Roseate spoonbills. Photo courtesy of Jeff Jones
Make New Feathered Friends in Coastal Georgia
The coastal region of Georgia is known for its enchanting forests of live oaks dripping with Spanish moss, open waterways ready to be explored, fresh-from-the-sea cuisine and adventures waiting around every corner. But don’t worry if you're not feeling adventurous; coastal Georgia has activities for every pace in life. So, if a stroll through the woods or relaxing on the open water is more your style, this slice of paradise will not disappoint.
A very popular activity to enjoy while taking in the scenery is birding. More than 330 species of birds can be spotted in this region – from the tiny hummingbird to brightly colored buntings and even bald eagles! Discover some of those species below, and be sure to keep an eye out because you never know when you will meet a new feathered friend.
Springtime brings feathered visitors from the more tropical regions of the world such as the Caribbean Islands, Central and South America, and Florida right to our very doorstep. Some of the first brightly colored visitors are painted buntings that typically spend winter months in south Florida, Mexico and Cuba. The mature males are the easiest to spot as they sport brilliant hues of red, blue, yellow and green. These songbirds fare well in coastal Georgia as the habitat suits them, and the females utilize the Spanish moss found in maritime oak forests to build their nests.
Other colorful visitors that make their way back to Georgia after spending winter months in warmer regions of the world are ruby throated hummingbirds. These speedy migrants start arriving to the Georgia coast in early March and can be seen flitting through gardens and around feeders until the fall. Coastal Georgia is filled with native plants that attract these tiny beauties, such as azaleas, honeysuckle and Rose of Sharon. If your thumb isn’t quite so green, a feeder is another great option for a closer view. We highly recommend 1/4 cup of fresh nectar to mix in with every cup of water, but pure sugar will also do the trick.
Fall brings a new wave of visitors passing through Georgia chasing the warmth found in the more southern regions of the world. Wood-warblers are a common sight during this migration period, starting in late September into early October. The Colonial Coast Birding Trail checklist features 36 different types of wood-warblers, including the cape may warbler seen in the picture above. Most of the varying wood-warblers can be easily identified as many of them have hues of yellow tucked into their feathers in some capacity.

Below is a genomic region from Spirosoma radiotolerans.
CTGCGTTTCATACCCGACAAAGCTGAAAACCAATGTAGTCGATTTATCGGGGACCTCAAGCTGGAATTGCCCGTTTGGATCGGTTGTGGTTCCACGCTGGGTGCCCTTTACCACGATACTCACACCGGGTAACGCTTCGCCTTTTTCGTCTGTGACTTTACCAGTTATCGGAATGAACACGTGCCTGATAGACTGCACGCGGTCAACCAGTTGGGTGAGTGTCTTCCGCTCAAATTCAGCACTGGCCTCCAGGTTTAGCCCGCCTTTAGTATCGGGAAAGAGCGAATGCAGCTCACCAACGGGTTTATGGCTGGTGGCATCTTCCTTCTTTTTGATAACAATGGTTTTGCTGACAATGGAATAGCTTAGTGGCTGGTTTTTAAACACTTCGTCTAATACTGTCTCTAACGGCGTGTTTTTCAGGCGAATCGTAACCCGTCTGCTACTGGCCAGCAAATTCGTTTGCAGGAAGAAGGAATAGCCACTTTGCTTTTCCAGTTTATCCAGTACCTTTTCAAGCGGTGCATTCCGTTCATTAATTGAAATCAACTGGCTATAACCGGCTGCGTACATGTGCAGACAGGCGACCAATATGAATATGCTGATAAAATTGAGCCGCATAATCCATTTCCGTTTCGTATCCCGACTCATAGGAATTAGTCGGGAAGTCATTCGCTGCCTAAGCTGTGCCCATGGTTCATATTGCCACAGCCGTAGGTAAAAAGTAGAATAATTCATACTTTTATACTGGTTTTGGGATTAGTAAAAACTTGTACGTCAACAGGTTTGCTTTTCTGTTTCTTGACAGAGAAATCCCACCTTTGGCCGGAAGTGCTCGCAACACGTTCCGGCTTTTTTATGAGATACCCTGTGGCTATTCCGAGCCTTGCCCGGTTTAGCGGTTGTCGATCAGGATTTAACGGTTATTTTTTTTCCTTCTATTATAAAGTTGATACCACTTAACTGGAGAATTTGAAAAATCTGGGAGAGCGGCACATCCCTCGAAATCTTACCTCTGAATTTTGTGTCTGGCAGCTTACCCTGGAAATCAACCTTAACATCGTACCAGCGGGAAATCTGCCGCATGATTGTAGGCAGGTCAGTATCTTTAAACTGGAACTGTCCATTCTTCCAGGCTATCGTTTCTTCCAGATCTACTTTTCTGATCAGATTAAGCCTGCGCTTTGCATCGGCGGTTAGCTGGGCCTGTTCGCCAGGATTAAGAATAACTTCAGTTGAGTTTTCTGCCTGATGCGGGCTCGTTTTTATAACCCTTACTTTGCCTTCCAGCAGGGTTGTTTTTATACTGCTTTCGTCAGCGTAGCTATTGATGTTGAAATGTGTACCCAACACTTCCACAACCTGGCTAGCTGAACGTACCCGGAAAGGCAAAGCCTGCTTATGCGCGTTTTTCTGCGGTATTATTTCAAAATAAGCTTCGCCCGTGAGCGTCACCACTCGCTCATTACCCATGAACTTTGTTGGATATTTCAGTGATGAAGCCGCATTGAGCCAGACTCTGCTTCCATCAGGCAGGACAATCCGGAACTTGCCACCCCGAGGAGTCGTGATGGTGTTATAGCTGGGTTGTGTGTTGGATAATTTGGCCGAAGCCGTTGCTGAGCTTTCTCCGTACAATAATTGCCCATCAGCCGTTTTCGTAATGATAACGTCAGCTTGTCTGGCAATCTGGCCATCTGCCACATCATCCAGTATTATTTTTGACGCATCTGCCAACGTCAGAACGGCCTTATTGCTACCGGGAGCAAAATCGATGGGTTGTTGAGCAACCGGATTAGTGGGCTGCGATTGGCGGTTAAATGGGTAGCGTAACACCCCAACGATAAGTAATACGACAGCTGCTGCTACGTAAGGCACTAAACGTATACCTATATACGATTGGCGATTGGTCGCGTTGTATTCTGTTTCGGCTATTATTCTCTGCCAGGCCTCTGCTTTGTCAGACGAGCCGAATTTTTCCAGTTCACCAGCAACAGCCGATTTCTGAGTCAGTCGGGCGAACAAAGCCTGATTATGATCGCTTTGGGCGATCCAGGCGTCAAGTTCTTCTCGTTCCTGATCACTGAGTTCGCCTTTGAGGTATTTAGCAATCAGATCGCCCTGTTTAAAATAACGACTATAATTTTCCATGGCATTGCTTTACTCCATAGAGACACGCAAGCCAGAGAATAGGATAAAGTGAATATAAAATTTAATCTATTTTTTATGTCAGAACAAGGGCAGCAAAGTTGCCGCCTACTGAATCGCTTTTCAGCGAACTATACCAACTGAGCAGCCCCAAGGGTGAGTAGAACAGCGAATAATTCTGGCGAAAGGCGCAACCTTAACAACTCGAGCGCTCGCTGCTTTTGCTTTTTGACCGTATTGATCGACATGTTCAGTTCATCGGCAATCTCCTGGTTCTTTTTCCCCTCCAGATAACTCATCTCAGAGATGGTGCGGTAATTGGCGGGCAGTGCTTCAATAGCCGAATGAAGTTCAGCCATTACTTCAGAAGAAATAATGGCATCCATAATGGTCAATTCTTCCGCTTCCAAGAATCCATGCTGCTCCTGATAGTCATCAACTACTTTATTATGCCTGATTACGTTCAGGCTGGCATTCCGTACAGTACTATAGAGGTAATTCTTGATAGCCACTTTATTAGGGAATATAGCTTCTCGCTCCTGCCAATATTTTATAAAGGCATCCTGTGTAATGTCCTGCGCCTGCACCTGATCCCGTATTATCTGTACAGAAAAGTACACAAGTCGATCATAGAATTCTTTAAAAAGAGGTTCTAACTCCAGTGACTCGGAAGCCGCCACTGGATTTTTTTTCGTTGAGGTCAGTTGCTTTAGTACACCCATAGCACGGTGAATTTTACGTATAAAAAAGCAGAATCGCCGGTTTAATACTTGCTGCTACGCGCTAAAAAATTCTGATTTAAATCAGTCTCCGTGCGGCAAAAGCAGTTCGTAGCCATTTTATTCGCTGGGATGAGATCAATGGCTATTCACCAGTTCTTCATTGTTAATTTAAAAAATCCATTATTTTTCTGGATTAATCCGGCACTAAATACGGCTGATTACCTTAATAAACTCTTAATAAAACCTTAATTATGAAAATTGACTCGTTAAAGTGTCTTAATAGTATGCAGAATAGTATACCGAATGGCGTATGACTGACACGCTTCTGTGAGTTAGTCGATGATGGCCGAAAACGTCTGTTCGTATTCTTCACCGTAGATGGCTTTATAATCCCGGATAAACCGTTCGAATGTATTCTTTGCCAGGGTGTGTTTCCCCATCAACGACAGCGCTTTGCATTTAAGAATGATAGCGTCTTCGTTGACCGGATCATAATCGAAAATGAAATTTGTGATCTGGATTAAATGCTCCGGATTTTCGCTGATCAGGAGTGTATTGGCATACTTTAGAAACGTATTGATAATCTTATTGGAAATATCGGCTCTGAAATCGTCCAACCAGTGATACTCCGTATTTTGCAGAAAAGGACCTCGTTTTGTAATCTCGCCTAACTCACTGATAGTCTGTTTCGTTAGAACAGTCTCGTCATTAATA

A commonly found fall migrant is the blue grosbeak, which often can be spotted near a forest edge or even on a roadside wire happily singing. Although a shy breed, the blue grosbeak can be seen in coastal Georgia for most of their breeding season, which starts in the spring and lasts until October. Mature males are the easiest to see in fall foliage as they keep their bright blue feathers year-round. Once the cooler temperatures set in, they make their way to the Caribbean and then off to their final destination of Central America.
The mild year-round temperatures in coastal Georgia means we have an abundance of bird species that likely would have to migrate away if we saw colder weather. One of those local residents is the red-headed woodpecker, which is easy to identify with black and white feathers covering the body and a head full of crimson red feathers. These flying checkerboard birds usually can be heard before they are seen, so be on the lookout if you hear a tapping or drumming noise as you stroll through a coastal pine savanna or even near a swamp.
In addition to our mild weather, coastal Georgia features many different types of habitats, so both inland and shore birds have their pick of where to roost. One of the more interesting inhabitants are the roseate spoonbills (pictured above). Their pink hued feathers and spoon-shaped bills make them interesting residents to see soaring above fresh and salt waterways or nesting in the trees along the coast. The roseate spoonbill is one of six species of spoonbills in the world and the only one found in the Americas.